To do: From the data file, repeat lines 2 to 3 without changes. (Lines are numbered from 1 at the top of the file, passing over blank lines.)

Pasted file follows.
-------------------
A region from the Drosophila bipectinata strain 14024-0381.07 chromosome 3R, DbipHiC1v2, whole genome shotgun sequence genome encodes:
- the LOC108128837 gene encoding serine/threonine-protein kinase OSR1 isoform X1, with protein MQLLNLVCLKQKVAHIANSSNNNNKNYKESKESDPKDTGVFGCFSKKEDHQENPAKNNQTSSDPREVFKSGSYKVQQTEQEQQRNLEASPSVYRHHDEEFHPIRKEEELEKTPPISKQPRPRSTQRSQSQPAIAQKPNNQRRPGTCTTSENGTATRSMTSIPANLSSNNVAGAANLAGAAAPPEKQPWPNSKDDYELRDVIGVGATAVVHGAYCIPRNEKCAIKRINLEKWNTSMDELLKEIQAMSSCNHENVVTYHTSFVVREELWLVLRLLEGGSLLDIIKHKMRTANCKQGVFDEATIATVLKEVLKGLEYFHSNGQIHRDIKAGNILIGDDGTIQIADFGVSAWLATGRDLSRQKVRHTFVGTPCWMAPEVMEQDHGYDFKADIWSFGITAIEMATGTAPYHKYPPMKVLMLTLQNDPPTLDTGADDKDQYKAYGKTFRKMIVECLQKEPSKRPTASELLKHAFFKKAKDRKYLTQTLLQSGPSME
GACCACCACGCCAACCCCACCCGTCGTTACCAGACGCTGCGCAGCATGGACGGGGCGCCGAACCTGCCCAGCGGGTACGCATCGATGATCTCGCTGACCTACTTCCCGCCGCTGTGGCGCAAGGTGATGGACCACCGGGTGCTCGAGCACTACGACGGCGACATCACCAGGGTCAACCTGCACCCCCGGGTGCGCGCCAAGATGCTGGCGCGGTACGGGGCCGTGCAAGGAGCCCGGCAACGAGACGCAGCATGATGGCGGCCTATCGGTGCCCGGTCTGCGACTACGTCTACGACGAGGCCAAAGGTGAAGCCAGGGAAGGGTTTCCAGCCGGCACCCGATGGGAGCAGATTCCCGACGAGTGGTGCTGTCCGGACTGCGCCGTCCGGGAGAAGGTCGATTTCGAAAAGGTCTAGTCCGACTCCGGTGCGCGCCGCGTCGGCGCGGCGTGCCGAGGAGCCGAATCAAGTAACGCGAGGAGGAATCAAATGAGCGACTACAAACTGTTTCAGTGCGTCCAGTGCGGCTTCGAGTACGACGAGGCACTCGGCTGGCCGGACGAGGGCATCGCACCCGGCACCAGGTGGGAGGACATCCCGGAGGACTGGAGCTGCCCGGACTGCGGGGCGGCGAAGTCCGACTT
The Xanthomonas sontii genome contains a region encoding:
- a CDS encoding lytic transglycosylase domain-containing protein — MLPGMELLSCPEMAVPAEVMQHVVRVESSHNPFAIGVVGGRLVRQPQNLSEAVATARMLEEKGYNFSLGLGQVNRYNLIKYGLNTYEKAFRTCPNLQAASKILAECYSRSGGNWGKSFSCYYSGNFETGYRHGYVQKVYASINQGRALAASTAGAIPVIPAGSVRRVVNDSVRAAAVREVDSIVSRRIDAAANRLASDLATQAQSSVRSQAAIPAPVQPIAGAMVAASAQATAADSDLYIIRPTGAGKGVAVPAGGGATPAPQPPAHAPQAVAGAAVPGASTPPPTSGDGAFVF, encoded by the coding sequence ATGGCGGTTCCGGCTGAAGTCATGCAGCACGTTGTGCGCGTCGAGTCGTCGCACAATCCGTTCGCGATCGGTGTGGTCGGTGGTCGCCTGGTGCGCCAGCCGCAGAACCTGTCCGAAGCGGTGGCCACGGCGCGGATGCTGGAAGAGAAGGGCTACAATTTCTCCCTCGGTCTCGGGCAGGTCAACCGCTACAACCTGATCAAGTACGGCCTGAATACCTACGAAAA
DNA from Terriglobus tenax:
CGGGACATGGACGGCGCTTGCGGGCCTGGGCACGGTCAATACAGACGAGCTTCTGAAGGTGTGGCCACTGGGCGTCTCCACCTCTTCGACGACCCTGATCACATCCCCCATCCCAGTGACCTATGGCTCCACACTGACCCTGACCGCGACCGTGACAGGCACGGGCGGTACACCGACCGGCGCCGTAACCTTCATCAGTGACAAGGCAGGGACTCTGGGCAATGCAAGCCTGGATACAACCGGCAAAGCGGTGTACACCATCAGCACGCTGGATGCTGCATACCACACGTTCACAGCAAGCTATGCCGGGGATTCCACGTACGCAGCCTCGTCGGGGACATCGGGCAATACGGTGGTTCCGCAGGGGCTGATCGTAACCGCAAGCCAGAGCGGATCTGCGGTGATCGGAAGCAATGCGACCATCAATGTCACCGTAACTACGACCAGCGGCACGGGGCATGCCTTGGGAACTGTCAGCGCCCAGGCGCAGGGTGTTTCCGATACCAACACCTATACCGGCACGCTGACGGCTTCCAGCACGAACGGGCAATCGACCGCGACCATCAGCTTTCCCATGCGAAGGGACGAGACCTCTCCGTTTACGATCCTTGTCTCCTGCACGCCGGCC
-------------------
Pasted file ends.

- the LOC108128837 gene encoding serine/threonine-protein kinase OSR1 isoform X1, with protein MQLLNLVCLKQKVAHIANSSNNNNKNYKESKESDPKDTGVFGCFSKKEDHQENPAKNNQTSSDPREVFKSGSYKVQQTEQEQQRNLEASPSVYRHHDEEFHPIRKEEELEKTPPISKQPRPRSTQRSQSQPAIAQKPNNQRRPGTCTTSENGTATRSMTSIPANLSSNNVAGAANLAGAAAPPEKQPWPNSKDDYELRDVIGVGATAVVHGAYCIPRNEKCAIKRINLEKWNTSMDELLKEIQAMSSCNHENVVTYHTSFVVREELWLVLRLLEGGSLLDIIKHKMRTANCKQGVFDEATIATVLKEVLKGLEYFHSNGQIHRDIKAGNILIGDDGTIQIADFGVSAWLATGRDLSRQKVRHTFVGTPCWMAPEVMEQDHGYDFKADIWSFGITAIEMATGTAPYHKYPPMKVLMLTLQNDPPTLDTGADDKDQYKAYGKTFRKMIVECLQKEPSKRPTASELLKHAFFKKAKDRKYLTQTLLQSGPSME
GACCACCACGCCAACCCCACCCGTCGTTACCAGACGCTGCGCAGCATGGACGGGGCGCCGAACCTGCCCAGCGGGTACGCATCGATGATCTCGCTGACCTACTTCCCGCCGCTGTGGCGCAAGGTGATGGACCACCGGGTGCTCGAGCACTACGACGGCGACATCACCAGGGTCAACCTGCACCCCCGGGTGCGCGCCAAGATGCTGGCGCGGTACGGGGCCGTGCAAGGAGCCCGGCAACGAGACGCAGCATGATGGCGGCCTATCGGTGCCCGGTCTGCGACTACGTCTACGACGAGGCCAAAGGTGAAGCCAGGGAAGGGTTTCCAGCCGGCACCCGATGGGAGCAGATTCCCGACGAGTGGTGCTGTCCGGACTGCGCCGTCCGGGAGAAGGTCGATTTCGAAAAGGTCTAGTCCGACTCCGGTGCGCGCCGCGTCGGCGCGGCGTGCCGAGGAGCCGAATCAAGTAACGCGAGGAGGAATCAAATGAGCGACTACAAACTGTTTCAGTGCGTCCAGTGCGGCTTCGAGTACGACGAGGCACTCGGCTGGCCGGACGAGGGCATCGCACCCGGCACCAGGTGGGAGGACATCCCGGAGGACTGGAGCTGCCCGGACTGCGGGGCGGCGAAGTCCGACTT